Long-term effects for men
According to the study, the mortality rate for divorced men is nearly 250% greater than for married men. Divorced men suffer more heart attacks and strokes than non-divorced men. Men generally have less social support than women, and often have lost some friends, so they do not have the same emotional support they had before the divorce. This increases their risk for adverse health effects.
Long-term effects for women
Like men, women have an increased risk of heart attacks after a divorce. However, this risk increases if they divorce more than once. Matthew Dupre, of Duke University, found that after one divorce their risk of heart attack increases by 24% but after a second divorce (or more) the risk of heart attack increases by 77%. One study from the University of Texas, Austin, found that for women stress leads to higher levels of inflammation, eroding the immune system and the cardiovascular system. Women generally do more poorly financially after a divorce, a chronic stressor that may also affect their physical health.
Steps to reduce the negative effects
Many changes after a divorce can cause long-term stress. Financial circumstances after a divorce may change as people adjust to a lower standard of living, which causes stress and hardships. Co-parenting, conflicts with your ex, worries about your children, balancing parenting time with work, and many other factors contribute to the potential for chronic stress after your divorce. Seek strong support from friends and family, and therapy if you continue to suffer after the divorce. In therapy, you can learn how to cope with stress in positive ways that preserve your health.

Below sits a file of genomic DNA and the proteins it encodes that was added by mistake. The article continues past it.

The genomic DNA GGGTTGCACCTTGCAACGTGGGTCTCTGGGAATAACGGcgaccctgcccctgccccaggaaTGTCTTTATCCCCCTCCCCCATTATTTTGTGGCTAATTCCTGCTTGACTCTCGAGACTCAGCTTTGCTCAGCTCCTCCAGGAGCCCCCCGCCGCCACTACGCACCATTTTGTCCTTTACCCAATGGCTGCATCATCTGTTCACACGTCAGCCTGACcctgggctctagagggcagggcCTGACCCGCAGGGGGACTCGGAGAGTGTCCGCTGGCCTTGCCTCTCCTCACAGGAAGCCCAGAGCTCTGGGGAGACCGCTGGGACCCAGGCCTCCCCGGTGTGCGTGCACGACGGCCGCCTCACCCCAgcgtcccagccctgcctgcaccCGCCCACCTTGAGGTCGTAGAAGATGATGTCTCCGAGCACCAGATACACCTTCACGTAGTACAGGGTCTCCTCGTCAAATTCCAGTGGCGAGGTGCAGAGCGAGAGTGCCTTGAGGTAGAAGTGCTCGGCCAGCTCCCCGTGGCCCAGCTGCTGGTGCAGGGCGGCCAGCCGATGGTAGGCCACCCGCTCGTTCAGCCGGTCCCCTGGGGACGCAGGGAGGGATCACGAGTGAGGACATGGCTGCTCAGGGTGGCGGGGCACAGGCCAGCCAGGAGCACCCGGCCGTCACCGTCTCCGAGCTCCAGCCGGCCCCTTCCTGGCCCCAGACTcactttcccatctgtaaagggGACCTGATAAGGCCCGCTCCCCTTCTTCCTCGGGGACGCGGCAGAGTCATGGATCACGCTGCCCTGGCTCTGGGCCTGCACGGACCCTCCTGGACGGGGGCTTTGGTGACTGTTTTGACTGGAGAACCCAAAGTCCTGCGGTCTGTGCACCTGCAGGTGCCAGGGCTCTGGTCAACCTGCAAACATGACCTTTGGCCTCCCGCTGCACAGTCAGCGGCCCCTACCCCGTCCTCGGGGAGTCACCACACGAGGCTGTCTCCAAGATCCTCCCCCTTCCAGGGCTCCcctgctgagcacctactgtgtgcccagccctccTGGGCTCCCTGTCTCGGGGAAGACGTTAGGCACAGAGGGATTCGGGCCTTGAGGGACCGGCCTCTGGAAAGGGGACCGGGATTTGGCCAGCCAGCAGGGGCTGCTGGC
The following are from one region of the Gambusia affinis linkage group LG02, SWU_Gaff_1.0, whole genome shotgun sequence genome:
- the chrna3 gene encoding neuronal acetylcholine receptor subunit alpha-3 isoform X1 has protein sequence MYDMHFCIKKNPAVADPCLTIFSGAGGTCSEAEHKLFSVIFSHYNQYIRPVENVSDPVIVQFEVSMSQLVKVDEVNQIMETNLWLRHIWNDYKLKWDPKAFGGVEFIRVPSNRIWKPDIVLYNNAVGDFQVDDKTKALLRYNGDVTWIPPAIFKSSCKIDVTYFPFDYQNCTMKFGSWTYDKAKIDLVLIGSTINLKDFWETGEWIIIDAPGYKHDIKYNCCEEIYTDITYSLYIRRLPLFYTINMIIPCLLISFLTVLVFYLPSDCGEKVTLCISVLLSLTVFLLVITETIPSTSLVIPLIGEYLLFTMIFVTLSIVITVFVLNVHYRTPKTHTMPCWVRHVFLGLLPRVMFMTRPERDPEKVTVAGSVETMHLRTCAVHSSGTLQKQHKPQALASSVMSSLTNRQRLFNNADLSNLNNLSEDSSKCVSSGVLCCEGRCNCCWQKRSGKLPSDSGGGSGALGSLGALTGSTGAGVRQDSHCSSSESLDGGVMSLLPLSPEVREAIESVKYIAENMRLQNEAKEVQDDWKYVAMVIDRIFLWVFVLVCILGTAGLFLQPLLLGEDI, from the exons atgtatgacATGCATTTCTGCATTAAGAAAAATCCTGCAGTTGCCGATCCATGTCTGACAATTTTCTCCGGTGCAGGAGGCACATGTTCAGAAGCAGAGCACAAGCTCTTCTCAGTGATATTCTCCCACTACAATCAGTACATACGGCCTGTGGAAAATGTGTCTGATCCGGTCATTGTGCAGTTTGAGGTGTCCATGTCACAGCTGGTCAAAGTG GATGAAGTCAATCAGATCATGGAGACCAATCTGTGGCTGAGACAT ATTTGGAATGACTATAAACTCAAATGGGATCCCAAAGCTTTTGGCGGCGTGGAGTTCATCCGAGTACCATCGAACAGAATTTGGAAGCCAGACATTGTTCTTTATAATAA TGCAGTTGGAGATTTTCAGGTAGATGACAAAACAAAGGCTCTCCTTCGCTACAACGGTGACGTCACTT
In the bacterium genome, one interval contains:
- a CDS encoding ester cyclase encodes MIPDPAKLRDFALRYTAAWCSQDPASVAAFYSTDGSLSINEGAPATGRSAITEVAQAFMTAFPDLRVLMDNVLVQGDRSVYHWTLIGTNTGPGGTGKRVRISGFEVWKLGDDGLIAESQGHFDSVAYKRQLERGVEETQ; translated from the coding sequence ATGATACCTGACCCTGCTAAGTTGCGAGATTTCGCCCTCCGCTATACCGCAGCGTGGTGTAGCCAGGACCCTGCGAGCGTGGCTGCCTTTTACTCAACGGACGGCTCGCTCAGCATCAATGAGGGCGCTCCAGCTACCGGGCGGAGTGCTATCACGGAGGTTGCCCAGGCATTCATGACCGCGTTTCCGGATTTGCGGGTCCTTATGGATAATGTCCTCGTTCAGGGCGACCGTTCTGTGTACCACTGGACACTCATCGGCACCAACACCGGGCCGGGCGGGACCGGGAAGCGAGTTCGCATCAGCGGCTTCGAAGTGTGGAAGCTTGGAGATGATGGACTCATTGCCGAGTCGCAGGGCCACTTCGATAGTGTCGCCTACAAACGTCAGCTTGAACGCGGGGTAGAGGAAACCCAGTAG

Long-term, chronic stress erodes the immune system, which may explain many of the negative health outcomes. Due to a weakened immune system, divorced men and women get more colds and cases of flu. Many divorcing or divorced people experience changes in their eating or weight.
However, chronic stress within a marriage can also lead to health problems. So it might be beneficial to leave a highly stressed relationship. A positive effect might be a reduction of stress or relief.
Another tip to counteract the potential negative effects is to focus on developing your sense of self: taking up new work or hobbies, finishing your education, developing your career or beginning a new one, and finding new friends and traditions.
Six months later, Alan has begun a regular exercise regimen and, after a full physical exam by his doctor, he is focusing on his diet, sleep, and work/life balance. He has joined a book club and a hiking group. He signed up for some online classes to improve his business skills and plans to put in for a promotion at work. He has made some camping plans with his children, and his mood has significantly improved. He has decided to stop dating for six months while he focuses on himself. Now he is ready to begin to date again.
© Ann Gold Buscho, Ph.D. 2022